Any reader of The Lord of the Rings who has jotted down lists of Elvish vocabulary and puzzled endlessly over the significance of unglossed words and names such as Rhudaur, edraith and Tol Brandir will have dreamed of a book in which all the words are laid out, all the riddles are answered and—this being Tolkien—new vistas are opened up to delight the imagination. As a child of ten or twelve, I literally dreamed of stumbling across such a volume in a bookshop, of opening its pages, and of glimpsing those new vistas. Of course, as is the way with elfinesse, when I woke up all the details were forgotten. But here at last, reassuringly solid, is that book—a linguistic companion to The Lord of the Rings that should satisfy for quite some time those who love Sindarin and Quenya.
Yet the book is certainly not as I dreamed: Tolkien envisaged it but never finished it, and his shifting ideas on almost every detail produce a palimpsest, a tangle of variants and downright contradictions. There is not one text but many, yet they involve multiple passes through the same material: the instances of invented language in The Lord of the Rings. There is the impression of a mind swooping down to circle repeatedly around particular points of grammar or meaning that troubled their creator, from the meaning of Galadriel to the various forms of the Quenya first person plural. Other points get the briefest flicker of attention, though to many readers these, including a wealth of previously unpublished names, will be of the greatest immediate interest.
In contrast with earlier issues of Parma Eldalamberon which have presented Tolkien's work in Elvish from c. 1915 to the early 1930s, the texts included here cover that most familiar phase of Tolkien's creative career, The Lord of the Rings as it was when complete. Thus, perhaps, most readers will find these texts more immediately satisfying than the Qenya Lexicon [End Page 248] which Tolkien compiled as an undergraduate and soldier in the First World War, or the grammars of Noldorin he wrote in the 1920s, or even "The Etymologies" published in The Lost Road. The territory surveyed is engagingly familiar. The dusty excavation seen in editions of these earlier linguistic papers has given way to the study of forms that are given vivid life in Tolkien's greatest literary work.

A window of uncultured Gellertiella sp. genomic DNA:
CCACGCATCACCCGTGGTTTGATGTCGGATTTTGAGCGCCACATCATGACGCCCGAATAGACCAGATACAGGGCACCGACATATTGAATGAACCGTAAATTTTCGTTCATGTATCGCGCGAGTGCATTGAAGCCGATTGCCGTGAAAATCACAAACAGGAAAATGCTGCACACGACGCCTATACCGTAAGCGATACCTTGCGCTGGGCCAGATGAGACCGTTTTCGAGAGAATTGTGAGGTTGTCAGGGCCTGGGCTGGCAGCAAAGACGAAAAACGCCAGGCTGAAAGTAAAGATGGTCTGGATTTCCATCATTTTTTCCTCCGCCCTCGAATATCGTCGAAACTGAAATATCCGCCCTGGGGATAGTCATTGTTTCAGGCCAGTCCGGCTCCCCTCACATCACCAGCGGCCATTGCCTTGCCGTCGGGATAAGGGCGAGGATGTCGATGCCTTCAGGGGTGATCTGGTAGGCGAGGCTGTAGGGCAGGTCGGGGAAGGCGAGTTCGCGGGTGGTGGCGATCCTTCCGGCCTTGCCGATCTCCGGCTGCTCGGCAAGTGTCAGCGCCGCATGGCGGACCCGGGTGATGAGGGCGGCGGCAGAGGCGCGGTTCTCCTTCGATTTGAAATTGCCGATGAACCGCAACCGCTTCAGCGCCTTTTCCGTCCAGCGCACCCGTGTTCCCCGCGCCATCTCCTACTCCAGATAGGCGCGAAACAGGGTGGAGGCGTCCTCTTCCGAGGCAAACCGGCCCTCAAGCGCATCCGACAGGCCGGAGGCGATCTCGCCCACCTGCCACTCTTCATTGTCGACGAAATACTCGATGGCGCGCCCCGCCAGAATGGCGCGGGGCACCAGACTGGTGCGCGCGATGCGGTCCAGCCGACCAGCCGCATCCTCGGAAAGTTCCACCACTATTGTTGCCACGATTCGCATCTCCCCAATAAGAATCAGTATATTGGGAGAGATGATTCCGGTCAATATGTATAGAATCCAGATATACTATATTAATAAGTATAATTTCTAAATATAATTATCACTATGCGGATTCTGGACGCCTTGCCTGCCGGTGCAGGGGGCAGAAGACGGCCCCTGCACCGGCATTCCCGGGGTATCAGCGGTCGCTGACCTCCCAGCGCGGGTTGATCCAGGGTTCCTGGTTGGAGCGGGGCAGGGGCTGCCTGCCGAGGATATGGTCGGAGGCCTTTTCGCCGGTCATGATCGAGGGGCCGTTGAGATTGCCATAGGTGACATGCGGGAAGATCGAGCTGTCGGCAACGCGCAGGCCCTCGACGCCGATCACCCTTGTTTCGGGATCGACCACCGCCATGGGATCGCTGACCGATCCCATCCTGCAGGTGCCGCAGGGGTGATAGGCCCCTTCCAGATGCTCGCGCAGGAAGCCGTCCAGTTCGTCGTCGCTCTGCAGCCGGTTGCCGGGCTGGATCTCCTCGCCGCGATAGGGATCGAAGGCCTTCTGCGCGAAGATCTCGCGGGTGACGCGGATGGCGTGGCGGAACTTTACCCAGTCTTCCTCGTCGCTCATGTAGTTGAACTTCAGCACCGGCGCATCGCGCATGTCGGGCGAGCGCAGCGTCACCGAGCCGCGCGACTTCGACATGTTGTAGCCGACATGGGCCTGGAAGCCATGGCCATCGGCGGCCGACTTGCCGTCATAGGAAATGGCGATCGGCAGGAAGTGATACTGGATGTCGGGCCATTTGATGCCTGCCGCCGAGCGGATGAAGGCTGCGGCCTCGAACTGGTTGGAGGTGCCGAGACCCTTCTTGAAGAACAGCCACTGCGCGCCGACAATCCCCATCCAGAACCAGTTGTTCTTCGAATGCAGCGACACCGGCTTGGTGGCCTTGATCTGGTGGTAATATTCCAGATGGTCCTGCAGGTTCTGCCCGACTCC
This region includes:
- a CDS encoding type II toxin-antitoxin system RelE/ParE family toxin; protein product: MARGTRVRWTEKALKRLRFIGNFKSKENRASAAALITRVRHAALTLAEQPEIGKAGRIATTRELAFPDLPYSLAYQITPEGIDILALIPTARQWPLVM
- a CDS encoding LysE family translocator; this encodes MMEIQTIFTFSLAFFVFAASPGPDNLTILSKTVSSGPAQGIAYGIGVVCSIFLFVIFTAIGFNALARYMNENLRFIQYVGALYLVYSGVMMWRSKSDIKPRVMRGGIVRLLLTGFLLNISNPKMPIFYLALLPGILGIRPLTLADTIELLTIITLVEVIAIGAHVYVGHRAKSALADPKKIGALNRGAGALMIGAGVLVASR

Perusing those notes is like meeting old friends again, and getting to know them more closely than ever. Those who love only the sense of mystery produced by an untranslated phrase in The Lord of the Rings such as "naur an edraith ammen" should steer well clear; yet even for the keenest lambendil there will be new mysteries open up here: for example, Arvernien is translated as "the land beside the Verna," but nowhere are we told what the Verna is.
It is fascinating to see Lúthien translated here as "daughter of flower," suggesting that the proposal in 1977's An Introduction to Elvish that Luthien Tinuviel was intended to evoke "Florence Nightingale" may have been near the mark. We are also told the Quenya name for Barad-dûr and the Dwarvish original for Nargothrond; the river-name Narog, too, is derived from the Dwarven language Khuzdul. Among many others, As-faloth, Nûrnen, lebethron and Orodreth are explained at last, as is the final element in the place-names Eregion and Sirion. The explanation of Dol Baran proves that even the most apparently transparent Sindarin name may have more than meets the eye: it does not, after all, contain the element baran "golden-brown" seen in Baranduin. It is a surprise to learn that the first elements in Druadan and Rhovanion are etymologically related. The regional name Rhudaur has long proved opaque; yet now it is revealed as none other than the Sindarin for "Trollshaw," which has always appeared right next to...